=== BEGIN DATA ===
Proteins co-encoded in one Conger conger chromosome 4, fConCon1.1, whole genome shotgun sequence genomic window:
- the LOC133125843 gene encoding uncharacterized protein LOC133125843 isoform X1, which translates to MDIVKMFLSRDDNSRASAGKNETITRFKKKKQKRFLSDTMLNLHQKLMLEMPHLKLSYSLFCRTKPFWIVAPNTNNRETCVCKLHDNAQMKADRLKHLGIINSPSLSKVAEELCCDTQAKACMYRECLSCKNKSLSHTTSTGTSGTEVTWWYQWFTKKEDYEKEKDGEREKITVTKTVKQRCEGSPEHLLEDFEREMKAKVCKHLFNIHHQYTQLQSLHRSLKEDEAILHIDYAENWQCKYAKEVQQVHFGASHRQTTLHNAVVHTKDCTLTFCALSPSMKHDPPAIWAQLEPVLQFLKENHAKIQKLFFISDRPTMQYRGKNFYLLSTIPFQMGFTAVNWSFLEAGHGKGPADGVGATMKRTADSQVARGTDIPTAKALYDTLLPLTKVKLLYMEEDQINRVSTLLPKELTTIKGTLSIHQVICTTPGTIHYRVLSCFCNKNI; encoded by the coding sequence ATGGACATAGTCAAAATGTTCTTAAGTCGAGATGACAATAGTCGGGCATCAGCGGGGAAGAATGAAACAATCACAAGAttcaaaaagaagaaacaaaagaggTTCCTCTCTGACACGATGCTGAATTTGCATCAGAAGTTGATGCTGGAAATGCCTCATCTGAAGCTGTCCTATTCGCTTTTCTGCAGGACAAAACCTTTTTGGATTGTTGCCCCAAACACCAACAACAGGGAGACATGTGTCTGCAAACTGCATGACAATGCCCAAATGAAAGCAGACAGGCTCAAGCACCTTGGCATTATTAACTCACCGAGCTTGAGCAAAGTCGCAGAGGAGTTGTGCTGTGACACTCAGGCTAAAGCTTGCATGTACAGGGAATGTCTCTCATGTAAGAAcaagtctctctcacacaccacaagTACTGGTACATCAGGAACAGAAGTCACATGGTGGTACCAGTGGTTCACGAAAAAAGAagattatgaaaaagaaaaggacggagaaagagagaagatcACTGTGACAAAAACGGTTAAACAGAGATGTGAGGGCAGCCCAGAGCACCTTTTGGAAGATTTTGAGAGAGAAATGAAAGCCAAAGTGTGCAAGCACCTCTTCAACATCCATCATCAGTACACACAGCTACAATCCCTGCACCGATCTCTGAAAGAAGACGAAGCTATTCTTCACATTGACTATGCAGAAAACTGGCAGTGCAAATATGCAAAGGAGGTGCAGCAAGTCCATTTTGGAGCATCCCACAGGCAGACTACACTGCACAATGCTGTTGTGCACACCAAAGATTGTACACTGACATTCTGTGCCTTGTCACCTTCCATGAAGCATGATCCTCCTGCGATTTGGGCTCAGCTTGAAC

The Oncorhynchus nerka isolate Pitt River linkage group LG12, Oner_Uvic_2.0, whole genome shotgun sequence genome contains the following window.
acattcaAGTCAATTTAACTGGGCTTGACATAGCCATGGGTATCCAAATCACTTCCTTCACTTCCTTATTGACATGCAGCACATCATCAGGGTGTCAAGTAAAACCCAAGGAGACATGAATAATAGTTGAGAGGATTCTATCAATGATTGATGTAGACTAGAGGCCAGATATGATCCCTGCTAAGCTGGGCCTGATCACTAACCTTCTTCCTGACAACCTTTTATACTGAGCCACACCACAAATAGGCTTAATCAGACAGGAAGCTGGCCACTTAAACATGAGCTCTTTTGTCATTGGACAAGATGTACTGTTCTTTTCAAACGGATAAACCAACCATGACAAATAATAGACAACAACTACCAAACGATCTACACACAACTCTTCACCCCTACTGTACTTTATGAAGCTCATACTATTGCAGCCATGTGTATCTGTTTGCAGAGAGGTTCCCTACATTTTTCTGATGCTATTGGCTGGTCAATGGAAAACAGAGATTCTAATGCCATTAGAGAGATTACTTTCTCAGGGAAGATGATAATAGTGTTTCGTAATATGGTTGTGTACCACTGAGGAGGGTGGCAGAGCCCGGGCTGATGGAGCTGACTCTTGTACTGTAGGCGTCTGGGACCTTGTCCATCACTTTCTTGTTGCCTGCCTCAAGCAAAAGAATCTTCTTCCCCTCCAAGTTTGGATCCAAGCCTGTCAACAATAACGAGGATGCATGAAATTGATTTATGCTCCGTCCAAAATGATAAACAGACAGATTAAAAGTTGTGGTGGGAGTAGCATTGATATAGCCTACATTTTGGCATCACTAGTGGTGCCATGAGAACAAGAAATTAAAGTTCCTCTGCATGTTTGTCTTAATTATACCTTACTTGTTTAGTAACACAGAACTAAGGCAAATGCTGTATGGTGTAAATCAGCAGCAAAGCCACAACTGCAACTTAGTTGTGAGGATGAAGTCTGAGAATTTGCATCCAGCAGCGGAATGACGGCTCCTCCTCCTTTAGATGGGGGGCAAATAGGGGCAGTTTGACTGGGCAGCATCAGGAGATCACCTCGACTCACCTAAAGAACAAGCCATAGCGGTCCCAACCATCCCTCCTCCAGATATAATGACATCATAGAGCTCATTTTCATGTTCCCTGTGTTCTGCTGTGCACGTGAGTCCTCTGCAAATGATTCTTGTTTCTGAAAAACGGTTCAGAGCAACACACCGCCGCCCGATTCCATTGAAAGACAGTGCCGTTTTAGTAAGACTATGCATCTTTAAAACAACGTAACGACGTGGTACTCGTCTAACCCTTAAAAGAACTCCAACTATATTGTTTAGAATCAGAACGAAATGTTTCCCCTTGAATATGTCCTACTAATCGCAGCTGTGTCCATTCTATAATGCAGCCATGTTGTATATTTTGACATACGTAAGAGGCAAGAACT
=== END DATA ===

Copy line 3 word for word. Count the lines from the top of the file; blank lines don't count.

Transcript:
The Oncorhynchus nerka isolate Pitt River linkage group LG12, Oner_Uvic_2.0, whole genome shotgun sequence genome contains the following window.